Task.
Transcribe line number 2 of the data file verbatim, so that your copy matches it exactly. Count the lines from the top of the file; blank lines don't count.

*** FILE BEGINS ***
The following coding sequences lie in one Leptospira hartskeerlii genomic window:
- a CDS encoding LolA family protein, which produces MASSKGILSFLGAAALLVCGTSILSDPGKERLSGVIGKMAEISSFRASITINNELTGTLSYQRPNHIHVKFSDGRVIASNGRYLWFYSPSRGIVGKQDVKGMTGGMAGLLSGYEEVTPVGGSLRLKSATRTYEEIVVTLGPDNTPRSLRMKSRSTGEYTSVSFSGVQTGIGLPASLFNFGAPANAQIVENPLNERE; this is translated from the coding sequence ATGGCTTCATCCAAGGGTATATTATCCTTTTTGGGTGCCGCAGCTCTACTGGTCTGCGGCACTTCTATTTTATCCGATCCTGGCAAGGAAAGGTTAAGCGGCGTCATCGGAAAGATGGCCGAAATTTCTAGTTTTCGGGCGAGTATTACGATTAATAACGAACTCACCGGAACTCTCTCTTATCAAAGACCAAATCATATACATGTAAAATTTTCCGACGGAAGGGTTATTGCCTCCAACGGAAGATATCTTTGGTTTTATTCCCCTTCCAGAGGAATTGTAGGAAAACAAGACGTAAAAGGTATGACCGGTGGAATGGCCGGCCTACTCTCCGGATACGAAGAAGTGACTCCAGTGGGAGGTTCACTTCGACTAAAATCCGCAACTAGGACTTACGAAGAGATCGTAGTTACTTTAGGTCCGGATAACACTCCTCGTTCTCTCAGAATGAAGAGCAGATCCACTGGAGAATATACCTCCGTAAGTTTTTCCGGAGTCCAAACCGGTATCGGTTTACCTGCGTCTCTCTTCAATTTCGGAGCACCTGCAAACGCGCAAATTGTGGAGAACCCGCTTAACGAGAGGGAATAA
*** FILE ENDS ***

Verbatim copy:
- a CDS encoding LolA family protein, which produces MASSKGILSFLGAAALLVCGTSILSDPGKERLSGVIGKMAEISSFRASITINNELTGTLSYQRPNHIHVKFSDGRVIASNGRYLWFYSPSRGIVGKQDVKGMTGGMAGLLSGYEEVTPVGGSLRLKSATRTYEEIVVTLGPDNTPRSLRMKSRSTGEYTSVSFSGVQTGIGLPASLFNFGAPANAQIVENPLNERE; this is translated from the coding sequence ATGGCTTCATCCAAGGGTATATTATCCTTTTTGGGTGCCGCAGCTCTACTGGTCTGCGGCACTTCTATTTTATCCGATCCTGGCAAGGAAAGGTTAAGCGGCGTCATCGGAAAGATGGCCGAAATTTCTAGTTTTCGGGCGAGTATTACGATTAATAACGAACTCACCGGAACTCTCTCTTATCAAAGACCAAATCATATACATGTAAAATTTTCCGACGGAAGGGTTATTGCCTCCAACGGAAGATATCTTTGGTTTTATTCCCCTTCCAGAGGAATTGTAGGAAAACAAGACGTAAAAGGTATGACCGGTGGAATGGCCGGCCTACTCTCCGGATACGAAGAAGTGACTCCAGTGGGAGGTTCACTTCGACTAAAATCCGCAACTAGGACTTACGAAGAGATCGTAGTTACTTTAGGTCCGGATAACACTCCTCGTTCTCTCAGAATGAAGAGCAGATCCACTGGAGAATATACCTCCGTAAGTTTTTCCGGAGTCCAAACCGGTATCGGTTTACCTGCGTCTCTCTTCAATTTCGGAGCACCTGCAAACGCGCAAATTGTGGAGAACCCGCTTAACGAGAGGGAATAA